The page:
With this in mind here are a few tips from the Electrical Safety Council for UK landlords.

  • Landlords are responsible for making sure the electrical installation is safe in a property

This responsibility applies at the start of a tenancy and the property must be maintained in a safe condition throughout its duration.

Landlords should carry out basic visual checks to ensure that the installation has no hazards, including broken accessories (such as sockets and light switches), signs of scorching around sockets due to overloading, damaged cables to portable equipment or trailing cables/flexes.

  • Have a regular periodic inspection and test carried out on the property

Landlords of a House in Multiple Occupation (HMO), have a legal obligation to have a periodic inspection carried out on the HMO property every 5 years.

If the property is not an HMO, there is no current legal obligation to have the installation inspected and tested on a periodic basis.

However, the ESC recommends that a periodic inspection and test is carried out by a registered electrician on private sector rental properties at intervals not exceeding 5 years, or on a change of tenancy.

They will then issue an Electrical Installation Condition Report (EICR) which details any damage, deterioration, defects or conditions within the installation that give rise, or potentially give rise, to danger.

  • Make sure that your property has adequate RCD protection

Since 2008 the UK standard for the safety of electrical installations, BS 7671, has called for almost all electrical circuits installed in homes to be RCD protected.

An RCD is a life-saving device which protects against dangerous electric shock and reduces the risk of electrical fires.

  • Use a registered electrician for any work on your property

By choosing a registered electrician, you will have the peace of mind that comes with knowing the work is being done to the UK National Standard, BS 7671.

  • Carry out Portable Appliance Testing (PAT) on appliances provided as part of the rental agreement

As a landlord you are required to take reasonable steps to ensure that the appliances you provide for a tenant’s use are safe.

Portable Appliance Testing is one way of doing this and it should be carried out before a new tenancy starts or have appliances checked annually for longer tenancies.

Home insurers and the UK’s coalition Government are still arguing over paying for flood protection, meaning Millions of homeowners and Buy-To-Let Landlords are facing uncertainty over house prices, mortgage availability and the validity of their insurance policies.

Buy-To-Let Property Owners In Flood Risk Areas Fear Worst

UK Landlords With BTL Property In Flood Risk Areas Fear Worst

If the UK Government fails to meet the demands of insurers to reinstate flood protection cuts then insurance cover for millions of homes, including buy to let rental properties, could be withdrawn from June this year.

Although insurers pledged to offer insurance premiums for properties at risk of flooding, it was on the proviso that the UK government would invest money in flood defence protection.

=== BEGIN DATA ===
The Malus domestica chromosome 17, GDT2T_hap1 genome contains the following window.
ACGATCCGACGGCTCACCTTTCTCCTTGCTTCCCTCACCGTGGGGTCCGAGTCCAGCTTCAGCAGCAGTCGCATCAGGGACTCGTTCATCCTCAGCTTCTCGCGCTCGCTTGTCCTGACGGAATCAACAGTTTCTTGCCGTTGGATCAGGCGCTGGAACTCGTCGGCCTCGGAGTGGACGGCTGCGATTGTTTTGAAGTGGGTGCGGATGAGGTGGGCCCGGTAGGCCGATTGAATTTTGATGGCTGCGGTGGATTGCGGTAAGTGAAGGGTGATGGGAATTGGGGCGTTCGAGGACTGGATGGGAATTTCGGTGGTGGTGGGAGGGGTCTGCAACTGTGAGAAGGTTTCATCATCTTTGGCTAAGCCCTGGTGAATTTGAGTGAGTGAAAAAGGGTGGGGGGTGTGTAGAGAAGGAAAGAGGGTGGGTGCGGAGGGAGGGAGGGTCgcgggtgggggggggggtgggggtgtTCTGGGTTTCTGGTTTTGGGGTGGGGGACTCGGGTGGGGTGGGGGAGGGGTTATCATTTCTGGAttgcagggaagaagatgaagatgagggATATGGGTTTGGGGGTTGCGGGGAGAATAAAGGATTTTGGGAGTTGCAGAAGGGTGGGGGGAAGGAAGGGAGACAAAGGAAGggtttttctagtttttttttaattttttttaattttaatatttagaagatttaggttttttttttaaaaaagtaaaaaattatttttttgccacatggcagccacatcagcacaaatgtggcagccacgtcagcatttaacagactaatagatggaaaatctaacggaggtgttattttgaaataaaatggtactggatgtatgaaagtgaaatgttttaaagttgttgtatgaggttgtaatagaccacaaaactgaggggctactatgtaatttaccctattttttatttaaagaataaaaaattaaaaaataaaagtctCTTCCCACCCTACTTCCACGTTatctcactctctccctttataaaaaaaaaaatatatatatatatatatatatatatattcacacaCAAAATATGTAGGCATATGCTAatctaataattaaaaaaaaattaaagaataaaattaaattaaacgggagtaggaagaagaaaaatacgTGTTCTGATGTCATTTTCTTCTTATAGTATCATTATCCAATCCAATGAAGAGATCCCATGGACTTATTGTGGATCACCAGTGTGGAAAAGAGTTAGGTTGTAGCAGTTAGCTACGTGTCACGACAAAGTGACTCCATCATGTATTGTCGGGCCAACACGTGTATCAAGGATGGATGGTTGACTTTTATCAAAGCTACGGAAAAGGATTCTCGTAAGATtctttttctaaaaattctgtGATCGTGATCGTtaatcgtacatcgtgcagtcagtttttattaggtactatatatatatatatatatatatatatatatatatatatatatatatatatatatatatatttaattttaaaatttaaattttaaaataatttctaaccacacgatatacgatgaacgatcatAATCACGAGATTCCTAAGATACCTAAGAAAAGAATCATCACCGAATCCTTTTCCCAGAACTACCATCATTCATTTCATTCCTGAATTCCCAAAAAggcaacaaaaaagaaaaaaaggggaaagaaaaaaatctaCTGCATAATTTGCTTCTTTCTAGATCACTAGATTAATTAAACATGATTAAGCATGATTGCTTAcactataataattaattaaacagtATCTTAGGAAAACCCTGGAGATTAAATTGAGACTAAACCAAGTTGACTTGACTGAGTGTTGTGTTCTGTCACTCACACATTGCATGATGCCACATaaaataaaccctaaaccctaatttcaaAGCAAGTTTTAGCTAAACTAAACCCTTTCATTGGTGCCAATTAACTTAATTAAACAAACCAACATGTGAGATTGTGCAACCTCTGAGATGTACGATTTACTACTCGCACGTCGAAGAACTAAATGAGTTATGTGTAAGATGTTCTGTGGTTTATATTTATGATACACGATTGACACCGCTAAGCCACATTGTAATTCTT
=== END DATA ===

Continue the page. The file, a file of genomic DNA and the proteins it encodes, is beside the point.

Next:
The agreement is set to run out on July 1st 2013, but Millions of pounds have already been cut from flood defence budgets earmarked for improving sea walls and river banks.

Insurance policies starting at the end of June 2012 could be withdrawn for properties in high flood risk areas if an agreement isn’t reached, as the policies would be in force after the date the current agreement ends.

Flood defence protection is a priority for all residents living near to waterways, lakes and rivers, many people in flood-prone areas now have the added worry that their properties may be difficult or even impossible to insure later this year.

Some insurers are already warning that property owners in high flood risk areas, might not be able to renew their cover after the end of June this year, because their new insurance policy will extend beyond the 1st July 2013 agreement cut off date.

Not being able to obtain insurance cover will blight property values in many areas, as mortgage lenders may not offer funding and in many cases the properties will be very difficult to sell on.

Many home owners and buy-to-let landlords could also risk breaching stringent mortgage conditions that require them to have buildings insurance in place for the life of their mortgage loan.

Business Development Director for SearchFlow, Richard Hinton, said “Buyers will be able to obtain flood insurance for the next few months, but the long-term prospects of properties at risk of flooding are potentially bleak. Buyers purchasing in high-risk flood areas face the possibility of very high premiums, significant reductions in value, less access to mortgage finance and even action taken by the mortgage lender due to breach of the mortgage agreements.”

Check if you have a property at risk by going to the Environment Agency flood pages

A new report is urgently calling on the Government to regulate residential Letting Agents to the same standards as Estate Agents and reckons that UK tenants are being ripped off by cowboy agents in the booming PRS rental market.

The Resolution Foundation, an independent think tank which focuses on lower income groups, says tenants are paying significant upfront costs, whilst agents’ fees are variable and there is a lack of transparency around charges.

The organisation carried out a mystery shopping exercise of 25 unnamed letting agents in three cities – London, Cheltenham and Manchester. It found the range and type of fees charged varied enormously.